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Cabbagetown/Corktown See All Neighbourhoods

These neighbourhoods are experienced, and know what it is like to rise out of the ashes, amidst the growth, decline and subsequent rebirth of one of the oldest parts of Toronto. This evolution has added to the character, value and overall appeal of this dynamic central east portion of downtown. What was once considered sullied, is now a cross-section of counter-culture, where village shops, cafes and restaurants populate the streets. There is a buzz in the air here, because residents of these area have something in common: they are in on the secret of this up-and-coming area.

Corktown is the residential neighbourhood just east of the St. Lawrence Market, sandwiched between the $1 billion transformation of Regent Park to the north, the restoration of the Distillery District into a dynamic retail and cultural centre, and reinvention of the West Don Lands to the south for the 2015 arrival of the Pan Am Games. Originally an Irish ethnic enclave of working class cottages, breweries and brickworks in the early 19th century through to the 1960s, this pocket was subsequently battered, bruised and block-busted with multiple social housing developments and several elevated roadways. What remains is a neighbourhood that feels a little bit gritty and forlorn which, amidst some spectacular architectural edifices like the Little Trinity Church (1843), St. Paul’s Basilica (1887), the Enoch Turner Schoolhouse (1848), and some stellar examples of late 19th century British-style row-housing on Corktown side streets. This neighbourhood is quickly evolving towards becoming “the” destination of hip alternative Canucks who value proximity to amenities and the attractive price point. In fact, the transformation includes the repurposing of former warehouses into live/work studios, and the arrival of multiple concrete ‘n cool condominiums on Sumach, River, Queen and King Streets East.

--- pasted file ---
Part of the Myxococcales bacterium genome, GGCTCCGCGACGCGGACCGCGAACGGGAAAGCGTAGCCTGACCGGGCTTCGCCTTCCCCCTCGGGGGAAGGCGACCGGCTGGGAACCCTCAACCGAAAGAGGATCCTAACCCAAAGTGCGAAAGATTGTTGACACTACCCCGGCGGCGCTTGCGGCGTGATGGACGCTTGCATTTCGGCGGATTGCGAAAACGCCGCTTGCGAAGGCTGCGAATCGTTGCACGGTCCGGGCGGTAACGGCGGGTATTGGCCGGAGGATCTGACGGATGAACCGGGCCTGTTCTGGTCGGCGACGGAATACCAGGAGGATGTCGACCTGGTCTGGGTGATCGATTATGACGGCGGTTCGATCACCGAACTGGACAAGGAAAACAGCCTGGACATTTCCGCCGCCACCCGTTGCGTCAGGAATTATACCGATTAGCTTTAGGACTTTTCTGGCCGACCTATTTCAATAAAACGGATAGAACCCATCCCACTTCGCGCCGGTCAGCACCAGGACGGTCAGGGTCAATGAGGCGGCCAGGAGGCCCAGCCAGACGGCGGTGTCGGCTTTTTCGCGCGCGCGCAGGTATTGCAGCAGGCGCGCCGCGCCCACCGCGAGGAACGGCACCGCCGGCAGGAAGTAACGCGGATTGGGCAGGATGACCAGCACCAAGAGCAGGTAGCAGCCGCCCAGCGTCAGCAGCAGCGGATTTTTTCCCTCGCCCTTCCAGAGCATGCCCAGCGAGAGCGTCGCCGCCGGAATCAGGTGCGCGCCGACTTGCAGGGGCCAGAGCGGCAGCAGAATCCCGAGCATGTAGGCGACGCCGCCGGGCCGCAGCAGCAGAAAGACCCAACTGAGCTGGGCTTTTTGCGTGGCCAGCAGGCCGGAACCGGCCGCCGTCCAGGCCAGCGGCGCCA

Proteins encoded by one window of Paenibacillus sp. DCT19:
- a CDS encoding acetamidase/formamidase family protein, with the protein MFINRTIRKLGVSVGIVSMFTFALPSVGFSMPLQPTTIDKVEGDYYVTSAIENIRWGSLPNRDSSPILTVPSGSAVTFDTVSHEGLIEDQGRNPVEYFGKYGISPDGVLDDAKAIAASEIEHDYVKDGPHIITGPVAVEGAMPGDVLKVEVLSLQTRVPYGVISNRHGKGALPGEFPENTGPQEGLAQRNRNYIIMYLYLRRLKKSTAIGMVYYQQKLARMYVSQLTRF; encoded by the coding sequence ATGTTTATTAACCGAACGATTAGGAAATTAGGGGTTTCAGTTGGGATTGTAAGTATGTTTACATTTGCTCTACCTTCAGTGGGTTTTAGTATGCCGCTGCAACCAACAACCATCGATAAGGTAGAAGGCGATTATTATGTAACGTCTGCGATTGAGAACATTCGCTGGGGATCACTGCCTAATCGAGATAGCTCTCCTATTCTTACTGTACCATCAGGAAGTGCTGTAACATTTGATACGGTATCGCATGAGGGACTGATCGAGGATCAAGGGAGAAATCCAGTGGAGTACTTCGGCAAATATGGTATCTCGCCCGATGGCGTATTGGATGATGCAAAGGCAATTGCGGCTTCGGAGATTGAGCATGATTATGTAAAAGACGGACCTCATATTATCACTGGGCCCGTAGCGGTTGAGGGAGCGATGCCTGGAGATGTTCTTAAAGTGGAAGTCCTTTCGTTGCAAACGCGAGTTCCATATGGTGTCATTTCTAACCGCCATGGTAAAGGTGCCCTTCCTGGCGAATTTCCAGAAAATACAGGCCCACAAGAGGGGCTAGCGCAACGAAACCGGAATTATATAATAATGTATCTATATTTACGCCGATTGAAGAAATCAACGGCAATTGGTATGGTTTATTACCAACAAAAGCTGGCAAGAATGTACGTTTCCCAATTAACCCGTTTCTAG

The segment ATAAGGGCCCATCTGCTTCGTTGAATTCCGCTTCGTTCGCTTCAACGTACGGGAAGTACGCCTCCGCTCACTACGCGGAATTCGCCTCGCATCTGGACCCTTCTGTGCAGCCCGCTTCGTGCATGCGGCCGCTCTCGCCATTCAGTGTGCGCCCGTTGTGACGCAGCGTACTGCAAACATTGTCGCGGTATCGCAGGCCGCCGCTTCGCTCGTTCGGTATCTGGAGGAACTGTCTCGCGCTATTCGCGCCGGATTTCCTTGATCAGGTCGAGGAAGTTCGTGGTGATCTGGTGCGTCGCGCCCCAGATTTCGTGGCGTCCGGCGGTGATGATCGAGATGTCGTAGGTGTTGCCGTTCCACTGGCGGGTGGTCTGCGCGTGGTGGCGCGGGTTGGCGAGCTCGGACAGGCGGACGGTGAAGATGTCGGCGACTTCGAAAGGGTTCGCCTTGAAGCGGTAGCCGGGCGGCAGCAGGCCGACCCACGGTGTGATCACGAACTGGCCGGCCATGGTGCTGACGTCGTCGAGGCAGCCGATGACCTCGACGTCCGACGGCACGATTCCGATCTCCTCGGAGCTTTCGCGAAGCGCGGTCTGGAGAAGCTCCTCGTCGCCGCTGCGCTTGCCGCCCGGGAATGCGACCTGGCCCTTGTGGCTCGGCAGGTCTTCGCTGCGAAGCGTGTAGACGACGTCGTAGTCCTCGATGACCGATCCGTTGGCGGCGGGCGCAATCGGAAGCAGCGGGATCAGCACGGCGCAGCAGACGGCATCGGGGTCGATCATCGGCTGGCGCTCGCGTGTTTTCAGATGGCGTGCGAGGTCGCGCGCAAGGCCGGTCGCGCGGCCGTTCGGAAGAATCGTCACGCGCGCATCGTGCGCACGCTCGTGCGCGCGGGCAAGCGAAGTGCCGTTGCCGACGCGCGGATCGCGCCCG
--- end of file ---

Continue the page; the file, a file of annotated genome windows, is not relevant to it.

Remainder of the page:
Cabbagetown, located east of Sherbourne and south of Wellesley East all the way south to Corktown, encompasses pockets of Victorian and infill housing that had long been wrapped by the 1950s social housing projects of Moss Park and Regent Park to the south and east, and subsequently served as cheap housing and the service area for the city’s prostitution and drug trade. However, since the 1970s, beginning in the residential pocket north of Gerrard, east of Parliament near the Riverdale Farm, this largest continuous area of Victorian residential architecture in North America has been undergoing gentrification ever since. Serving as a cultural hub for the creative intelligentsia, the area is increasingly popular for its affordability and proximity to the downtown core, along with its interesting character housing stock.

For those seeking a central location, character housing and an affordable price point, these are neighbourhoods worth consideration.